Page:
I know this really belongs over on my book blog, but I haven't finished the book yet.
While making a donation to Chicago Public Radio to support the free podcast of "This American Life," I saw an ad for a book of essays collected and introduced by Ira Glass called The New Kings of Nonfiction. I decided to order it because it has essays by Malcolm Gladwell, Susan Orleans and Dan Savage, to name a few. And because I have a huge crush on Ira Glass. He's sexy in a geeky, intellectual but still hip way. Kind of like David Byrne, but far less intimidating. If I were stuck on an island with David Byrne, I'd be afraid to talk out of fear that I'd bore him. But if I were stuck with Ira Glass, I think I'd have a grand time.
But I digress.
The book arrived yesterday, and since Campbell was down for his afternoon non-nap (he plays happily in his crib for an hour), Lily was playing princess dance party with a friend from school, and Ella hadn't arrived from school yet, I sat down to read. And I was hooked immediately.
Honestly, I haven't been this excited about reading a new book in a long time. I didn't knit last night because I was reading. I cursed my work because it kept me from reading. I was ready to stick toothpicks in my eyelids to prop my eyes open so I could keep reading.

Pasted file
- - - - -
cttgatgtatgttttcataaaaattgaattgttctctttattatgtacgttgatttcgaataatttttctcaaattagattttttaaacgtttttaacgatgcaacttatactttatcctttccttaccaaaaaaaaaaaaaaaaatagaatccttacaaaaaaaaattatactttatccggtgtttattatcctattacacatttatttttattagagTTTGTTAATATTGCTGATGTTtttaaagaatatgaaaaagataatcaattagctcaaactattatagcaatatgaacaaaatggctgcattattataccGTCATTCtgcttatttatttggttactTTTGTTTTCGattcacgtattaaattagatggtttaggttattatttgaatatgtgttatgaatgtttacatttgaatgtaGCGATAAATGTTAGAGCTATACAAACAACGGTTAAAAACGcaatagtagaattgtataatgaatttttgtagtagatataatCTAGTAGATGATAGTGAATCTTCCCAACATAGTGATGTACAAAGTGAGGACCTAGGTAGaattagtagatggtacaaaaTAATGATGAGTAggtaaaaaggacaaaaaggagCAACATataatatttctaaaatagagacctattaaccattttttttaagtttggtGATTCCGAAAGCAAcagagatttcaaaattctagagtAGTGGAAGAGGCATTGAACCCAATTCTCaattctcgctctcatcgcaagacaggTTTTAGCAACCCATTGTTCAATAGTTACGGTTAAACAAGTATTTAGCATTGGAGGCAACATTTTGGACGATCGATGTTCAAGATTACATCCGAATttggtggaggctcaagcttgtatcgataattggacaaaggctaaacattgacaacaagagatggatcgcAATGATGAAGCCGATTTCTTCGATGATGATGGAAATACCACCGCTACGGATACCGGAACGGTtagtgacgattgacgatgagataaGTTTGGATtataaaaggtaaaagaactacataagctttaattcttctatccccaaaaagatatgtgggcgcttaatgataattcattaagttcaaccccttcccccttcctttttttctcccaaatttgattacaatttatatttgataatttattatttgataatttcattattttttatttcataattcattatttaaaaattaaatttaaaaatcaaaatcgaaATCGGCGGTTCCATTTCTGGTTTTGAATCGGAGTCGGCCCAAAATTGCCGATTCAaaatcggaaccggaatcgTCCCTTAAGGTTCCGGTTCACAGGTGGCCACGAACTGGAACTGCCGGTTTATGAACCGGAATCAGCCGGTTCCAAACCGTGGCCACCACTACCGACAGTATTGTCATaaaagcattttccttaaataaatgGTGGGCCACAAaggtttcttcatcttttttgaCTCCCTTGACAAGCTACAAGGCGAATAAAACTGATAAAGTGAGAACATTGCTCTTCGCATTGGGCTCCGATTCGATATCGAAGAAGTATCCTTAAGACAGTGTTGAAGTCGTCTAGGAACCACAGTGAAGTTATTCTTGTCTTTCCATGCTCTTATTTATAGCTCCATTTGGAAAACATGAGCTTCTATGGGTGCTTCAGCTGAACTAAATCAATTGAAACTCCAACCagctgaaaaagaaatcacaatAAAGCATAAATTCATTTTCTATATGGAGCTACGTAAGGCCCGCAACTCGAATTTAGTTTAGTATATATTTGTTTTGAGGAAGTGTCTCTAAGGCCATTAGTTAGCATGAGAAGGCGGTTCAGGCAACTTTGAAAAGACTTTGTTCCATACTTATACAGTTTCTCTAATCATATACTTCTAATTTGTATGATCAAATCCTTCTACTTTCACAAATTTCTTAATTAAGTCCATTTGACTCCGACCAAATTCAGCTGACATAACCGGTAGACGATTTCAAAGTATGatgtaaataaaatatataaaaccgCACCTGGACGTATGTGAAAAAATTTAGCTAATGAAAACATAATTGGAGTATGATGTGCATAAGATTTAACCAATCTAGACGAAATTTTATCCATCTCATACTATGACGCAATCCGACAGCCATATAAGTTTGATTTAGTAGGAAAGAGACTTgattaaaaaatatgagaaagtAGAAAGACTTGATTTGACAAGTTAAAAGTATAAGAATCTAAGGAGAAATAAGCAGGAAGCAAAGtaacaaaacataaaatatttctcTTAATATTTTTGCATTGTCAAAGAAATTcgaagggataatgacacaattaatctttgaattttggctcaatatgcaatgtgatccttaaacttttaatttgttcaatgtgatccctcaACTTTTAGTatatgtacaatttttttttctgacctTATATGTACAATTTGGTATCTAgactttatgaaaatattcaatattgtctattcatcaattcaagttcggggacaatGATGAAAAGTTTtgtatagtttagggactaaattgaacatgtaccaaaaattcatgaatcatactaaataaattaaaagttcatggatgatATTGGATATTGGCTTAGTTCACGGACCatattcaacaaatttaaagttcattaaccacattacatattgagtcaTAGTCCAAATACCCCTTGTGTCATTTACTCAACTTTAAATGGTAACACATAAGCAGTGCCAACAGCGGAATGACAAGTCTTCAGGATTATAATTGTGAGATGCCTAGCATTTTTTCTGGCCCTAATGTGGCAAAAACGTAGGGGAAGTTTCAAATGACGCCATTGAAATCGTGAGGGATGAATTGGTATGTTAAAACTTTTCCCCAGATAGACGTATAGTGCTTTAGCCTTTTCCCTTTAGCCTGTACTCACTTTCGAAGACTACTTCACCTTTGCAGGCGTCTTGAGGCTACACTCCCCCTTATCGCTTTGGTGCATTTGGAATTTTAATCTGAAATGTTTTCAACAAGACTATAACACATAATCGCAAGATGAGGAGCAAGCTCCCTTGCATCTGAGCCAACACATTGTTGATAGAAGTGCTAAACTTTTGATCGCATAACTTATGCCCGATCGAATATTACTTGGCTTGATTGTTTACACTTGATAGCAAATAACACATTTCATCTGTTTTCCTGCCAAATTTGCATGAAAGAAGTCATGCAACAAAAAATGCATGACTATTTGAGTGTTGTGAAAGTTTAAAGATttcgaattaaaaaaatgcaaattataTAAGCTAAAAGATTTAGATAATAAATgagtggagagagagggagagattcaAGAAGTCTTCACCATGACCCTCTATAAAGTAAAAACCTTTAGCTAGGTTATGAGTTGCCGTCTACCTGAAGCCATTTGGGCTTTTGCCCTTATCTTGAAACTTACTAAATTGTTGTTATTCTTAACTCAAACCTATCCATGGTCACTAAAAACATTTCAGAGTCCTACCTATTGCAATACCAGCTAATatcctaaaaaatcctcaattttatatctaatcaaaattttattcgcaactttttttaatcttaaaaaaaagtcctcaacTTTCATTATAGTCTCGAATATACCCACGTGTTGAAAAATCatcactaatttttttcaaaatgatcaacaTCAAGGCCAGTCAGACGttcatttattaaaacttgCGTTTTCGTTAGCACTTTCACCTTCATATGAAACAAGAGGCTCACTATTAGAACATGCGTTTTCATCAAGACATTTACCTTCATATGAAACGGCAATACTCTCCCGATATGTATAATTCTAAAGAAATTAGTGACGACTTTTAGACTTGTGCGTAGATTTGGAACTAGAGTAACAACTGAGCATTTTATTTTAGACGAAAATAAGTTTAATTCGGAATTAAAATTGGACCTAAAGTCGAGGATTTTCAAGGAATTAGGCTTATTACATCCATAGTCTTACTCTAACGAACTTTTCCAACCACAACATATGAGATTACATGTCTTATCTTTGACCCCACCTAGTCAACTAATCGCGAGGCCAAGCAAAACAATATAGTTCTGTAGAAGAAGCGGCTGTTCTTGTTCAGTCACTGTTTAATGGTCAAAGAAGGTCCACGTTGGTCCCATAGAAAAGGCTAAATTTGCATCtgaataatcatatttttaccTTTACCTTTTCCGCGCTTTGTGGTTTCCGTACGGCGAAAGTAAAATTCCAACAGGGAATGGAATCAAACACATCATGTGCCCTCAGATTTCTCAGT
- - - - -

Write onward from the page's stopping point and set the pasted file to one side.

While I'm not a fan of short stories, I love nonfiction essays. It's one of the reasons, aside from the cartoons, that I have been a subscriber to "The New Yorker" since college. This book is chock full of great essays. Dan Savage's essay is about his attempts to change the Republican Party in Seattle from the inside during the 1996 caucus season. There's one by an author I've never heard of about her months spent as a hostess at a hot nightclub that was hysterical. Right now I'm in the middle of Malcolm Gladwell's essay on the principles of "six degrees of separation" and how it works.
I may not be blogging, working, or caring for my children much in the next few days because I'll have my nose buried in this book.